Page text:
3. It’s not about refusing help from others. The clearest distinction between failed and successful givers is the willingness to seek and accept help. When people focus on giving, they often become fearful of asking. They don’t want to burden or inconvenience others—they want to be givers, not takers. Sadly, this leaves them suffering, because they lack the support of others.

The productively generous recognize the difference between taking and receiving. Taking is using others solely for personal gain. Receiving is accepting help when you need it, and maintaining a willingness to pay it back or forward.

“Giving and receiving arise from the same free and generous source,” reflects Arianna’s sister, Agapi Stassinopoulos, in her moving book, Unbinding the Heart. “We do have the right to ask, but we must give the person we are asking the option to respond the way he or she wants to respond—we must keep that door open.” If we never receive, we limit our abilities to give.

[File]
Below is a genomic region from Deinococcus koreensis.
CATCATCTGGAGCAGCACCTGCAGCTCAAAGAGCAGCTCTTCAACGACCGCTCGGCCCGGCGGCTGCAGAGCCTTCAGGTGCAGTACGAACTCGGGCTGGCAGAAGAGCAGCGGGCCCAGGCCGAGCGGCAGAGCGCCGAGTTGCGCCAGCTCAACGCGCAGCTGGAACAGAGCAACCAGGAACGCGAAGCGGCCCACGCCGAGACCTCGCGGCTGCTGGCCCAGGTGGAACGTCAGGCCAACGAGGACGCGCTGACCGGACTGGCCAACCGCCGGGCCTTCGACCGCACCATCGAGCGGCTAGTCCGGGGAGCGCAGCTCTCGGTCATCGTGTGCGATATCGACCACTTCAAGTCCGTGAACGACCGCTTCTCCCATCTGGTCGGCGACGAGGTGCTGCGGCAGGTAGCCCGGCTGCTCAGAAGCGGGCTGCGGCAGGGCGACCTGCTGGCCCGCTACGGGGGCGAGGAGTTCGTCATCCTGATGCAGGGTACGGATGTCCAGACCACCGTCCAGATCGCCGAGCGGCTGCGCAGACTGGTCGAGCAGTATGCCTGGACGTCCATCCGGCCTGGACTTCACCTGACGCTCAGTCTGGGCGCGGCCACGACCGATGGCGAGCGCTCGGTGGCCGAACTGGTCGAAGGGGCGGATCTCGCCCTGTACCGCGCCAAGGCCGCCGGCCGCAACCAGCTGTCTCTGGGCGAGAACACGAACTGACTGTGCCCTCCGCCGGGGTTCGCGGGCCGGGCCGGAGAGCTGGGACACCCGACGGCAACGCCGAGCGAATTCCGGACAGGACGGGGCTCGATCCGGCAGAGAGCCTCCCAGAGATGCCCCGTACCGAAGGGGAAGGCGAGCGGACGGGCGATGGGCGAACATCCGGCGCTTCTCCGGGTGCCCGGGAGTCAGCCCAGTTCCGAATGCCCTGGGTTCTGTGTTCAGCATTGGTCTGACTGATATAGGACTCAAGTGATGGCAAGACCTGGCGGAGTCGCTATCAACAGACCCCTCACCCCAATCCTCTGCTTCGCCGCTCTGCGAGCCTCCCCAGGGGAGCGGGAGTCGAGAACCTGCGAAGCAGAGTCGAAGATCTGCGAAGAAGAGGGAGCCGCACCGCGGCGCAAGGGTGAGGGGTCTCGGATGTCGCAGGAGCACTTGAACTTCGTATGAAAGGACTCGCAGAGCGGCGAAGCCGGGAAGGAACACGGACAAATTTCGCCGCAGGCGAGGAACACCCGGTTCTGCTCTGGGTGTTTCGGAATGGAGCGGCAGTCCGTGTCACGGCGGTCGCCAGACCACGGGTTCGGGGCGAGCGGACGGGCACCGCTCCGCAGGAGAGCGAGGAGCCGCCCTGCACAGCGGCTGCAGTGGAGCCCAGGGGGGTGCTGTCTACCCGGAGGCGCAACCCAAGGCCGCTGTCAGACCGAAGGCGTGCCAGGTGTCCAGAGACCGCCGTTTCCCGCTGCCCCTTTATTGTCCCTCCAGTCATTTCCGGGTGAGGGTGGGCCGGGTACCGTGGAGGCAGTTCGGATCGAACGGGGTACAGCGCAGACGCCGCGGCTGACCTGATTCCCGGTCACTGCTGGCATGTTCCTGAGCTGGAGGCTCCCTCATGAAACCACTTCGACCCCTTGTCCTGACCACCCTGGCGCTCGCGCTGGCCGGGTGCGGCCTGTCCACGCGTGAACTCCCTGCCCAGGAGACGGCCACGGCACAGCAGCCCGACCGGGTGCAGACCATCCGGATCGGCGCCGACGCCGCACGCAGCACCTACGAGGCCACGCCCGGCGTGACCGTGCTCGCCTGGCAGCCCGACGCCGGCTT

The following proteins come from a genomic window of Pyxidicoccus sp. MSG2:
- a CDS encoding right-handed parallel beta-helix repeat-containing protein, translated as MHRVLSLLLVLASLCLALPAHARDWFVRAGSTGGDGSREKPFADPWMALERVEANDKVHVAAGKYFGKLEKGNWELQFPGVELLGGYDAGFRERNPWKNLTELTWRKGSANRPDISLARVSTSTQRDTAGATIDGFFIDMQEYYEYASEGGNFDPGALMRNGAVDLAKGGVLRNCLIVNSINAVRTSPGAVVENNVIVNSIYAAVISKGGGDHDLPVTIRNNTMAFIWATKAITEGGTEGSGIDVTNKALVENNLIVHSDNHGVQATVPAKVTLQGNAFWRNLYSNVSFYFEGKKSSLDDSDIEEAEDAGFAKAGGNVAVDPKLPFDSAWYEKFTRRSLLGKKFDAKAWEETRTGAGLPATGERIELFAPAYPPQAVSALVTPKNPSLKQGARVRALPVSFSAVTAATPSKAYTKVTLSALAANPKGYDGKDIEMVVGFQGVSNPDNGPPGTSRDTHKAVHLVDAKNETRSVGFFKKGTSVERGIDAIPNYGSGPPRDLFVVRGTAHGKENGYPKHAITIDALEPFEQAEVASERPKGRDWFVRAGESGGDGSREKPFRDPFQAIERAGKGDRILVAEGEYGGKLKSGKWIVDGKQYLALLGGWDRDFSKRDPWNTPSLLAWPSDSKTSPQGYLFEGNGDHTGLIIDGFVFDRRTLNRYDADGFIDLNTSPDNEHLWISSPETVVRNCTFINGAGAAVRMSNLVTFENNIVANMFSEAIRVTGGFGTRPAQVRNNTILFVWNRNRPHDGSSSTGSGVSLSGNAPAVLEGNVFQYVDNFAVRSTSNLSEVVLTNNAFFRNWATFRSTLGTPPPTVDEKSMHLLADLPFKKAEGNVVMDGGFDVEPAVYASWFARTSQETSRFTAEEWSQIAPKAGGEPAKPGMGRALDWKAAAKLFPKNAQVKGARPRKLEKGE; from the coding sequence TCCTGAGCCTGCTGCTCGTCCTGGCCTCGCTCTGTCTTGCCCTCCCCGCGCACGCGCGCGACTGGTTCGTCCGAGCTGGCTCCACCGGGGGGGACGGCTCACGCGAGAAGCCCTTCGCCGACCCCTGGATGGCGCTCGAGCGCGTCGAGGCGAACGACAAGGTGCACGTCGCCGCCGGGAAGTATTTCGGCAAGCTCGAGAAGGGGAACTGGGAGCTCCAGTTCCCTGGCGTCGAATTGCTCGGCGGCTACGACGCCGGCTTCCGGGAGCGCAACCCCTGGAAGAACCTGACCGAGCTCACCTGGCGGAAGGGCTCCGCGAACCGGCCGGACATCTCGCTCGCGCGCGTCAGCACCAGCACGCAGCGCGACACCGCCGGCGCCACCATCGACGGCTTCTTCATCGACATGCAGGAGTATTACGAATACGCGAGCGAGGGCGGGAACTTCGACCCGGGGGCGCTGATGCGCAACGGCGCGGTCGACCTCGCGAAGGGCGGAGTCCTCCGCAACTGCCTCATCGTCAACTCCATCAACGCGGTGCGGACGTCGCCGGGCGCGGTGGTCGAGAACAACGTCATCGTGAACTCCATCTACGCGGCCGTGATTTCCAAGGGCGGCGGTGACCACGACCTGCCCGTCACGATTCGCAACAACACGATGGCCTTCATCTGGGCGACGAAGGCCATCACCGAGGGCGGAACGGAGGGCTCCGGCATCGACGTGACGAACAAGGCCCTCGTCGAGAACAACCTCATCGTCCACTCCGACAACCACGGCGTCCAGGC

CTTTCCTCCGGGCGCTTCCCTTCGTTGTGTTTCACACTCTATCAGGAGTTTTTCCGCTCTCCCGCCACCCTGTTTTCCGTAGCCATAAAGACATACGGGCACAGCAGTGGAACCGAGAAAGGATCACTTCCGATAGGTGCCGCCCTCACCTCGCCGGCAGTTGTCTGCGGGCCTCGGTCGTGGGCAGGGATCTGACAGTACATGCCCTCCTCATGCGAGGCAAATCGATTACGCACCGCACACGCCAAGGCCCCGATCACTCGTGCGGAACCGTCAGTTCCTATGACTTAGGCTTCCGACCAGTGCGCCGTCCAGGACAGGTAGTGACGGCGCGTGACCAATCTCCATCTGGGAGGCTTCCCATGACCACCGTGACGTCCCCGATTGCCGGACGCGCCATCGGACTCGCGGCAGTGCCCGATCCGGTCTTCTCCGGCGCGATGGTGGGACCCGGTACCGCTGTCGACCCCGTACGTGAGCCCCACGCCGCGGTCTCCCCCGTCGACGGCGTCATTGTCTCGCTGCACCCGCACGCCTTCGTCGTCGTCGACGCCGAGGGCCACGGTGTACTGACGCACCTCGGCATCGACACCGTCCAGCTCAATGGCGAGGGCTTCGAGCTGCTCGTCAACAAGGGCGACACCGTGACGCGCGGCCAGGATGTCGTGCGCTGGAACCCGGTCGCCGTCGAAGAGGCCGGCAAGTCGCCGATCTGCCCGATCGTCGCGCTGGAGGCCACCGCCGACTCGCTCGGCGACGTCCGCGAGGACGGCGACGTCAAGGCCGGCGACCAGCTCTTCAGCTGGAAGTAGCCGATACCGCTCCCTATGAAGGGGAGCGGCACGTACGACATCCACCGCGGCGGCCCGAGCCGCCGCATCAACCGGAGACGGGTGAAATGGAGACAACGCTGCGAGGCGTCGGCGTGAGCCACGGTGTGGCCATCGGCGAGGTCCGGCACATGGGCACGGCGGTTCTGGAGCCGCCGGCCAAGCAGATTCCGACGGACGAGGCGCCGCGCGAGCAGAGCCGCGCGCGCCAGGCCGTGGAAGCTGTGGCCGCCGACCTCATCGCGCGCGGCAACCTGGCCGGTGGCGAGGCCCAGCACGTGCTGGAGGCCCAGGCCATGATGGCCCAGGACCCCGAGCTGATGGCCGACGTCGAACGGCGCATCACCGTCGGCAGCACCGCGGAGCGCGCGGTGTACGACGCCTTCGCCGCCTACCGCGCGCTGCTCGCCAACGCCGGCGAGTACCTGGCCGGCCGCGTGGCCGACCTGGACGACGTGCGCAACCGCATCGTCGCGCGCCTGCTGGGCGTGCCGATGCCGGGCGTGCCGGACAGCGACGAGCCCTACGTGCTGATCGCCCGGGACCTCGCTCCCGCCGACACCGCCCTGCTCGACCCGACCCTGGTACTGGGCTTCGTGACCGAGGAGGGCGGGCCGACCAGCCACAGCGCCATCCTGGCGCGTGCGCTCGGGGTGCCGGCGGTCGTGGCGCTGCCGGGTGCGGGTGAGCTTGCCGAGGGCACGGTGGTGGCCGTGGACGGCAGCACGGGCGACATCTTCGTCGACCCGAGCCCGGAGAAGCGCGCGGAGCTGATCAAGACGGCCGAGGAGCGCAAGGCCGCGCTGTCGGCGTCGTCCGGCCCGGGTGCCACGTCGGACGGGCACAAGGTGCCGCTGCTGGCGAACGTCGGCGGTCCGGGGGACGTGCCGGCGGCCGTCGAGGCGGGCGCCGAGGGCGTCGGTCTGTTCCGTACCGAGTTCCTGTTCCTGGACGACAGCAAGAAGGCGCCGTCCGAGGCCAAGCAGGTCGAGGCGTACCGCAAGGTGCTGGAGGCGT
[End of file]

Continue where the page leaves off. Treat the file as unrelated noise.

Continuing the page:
On the Road to Thriving

Instead of endorsing myths about giving, leaders can teach employees what the productively generous know:

1. Nice guys may finish last, but good guys finish first.

2. Whereas the selfless give until it hurts them, and the selfish give only when it helps them, the sustainably generous give when it helps others but doesn’t hurt them.

3. Receiving is necessary for giving—and if you never ask, you deprive the people in your life of the joy of giving.

Along with giving, Thrive is about three other pillars of a successful life: well-being, wisdom, and wonder. All of these pillars can be side effects of productive giving. Helping effectively can boost our well-being by strengthening relationships and injecting meaning into our lives, revitalizing us rather than draining us. It can make us wiser, allowing us to advance the common good without becoming martyrs. And it can free up time to be amazed by the wonders around us. “If our life’s journey is to evolve as human beings,” Arianna writes, “there’s no faster way to do it than through giving.”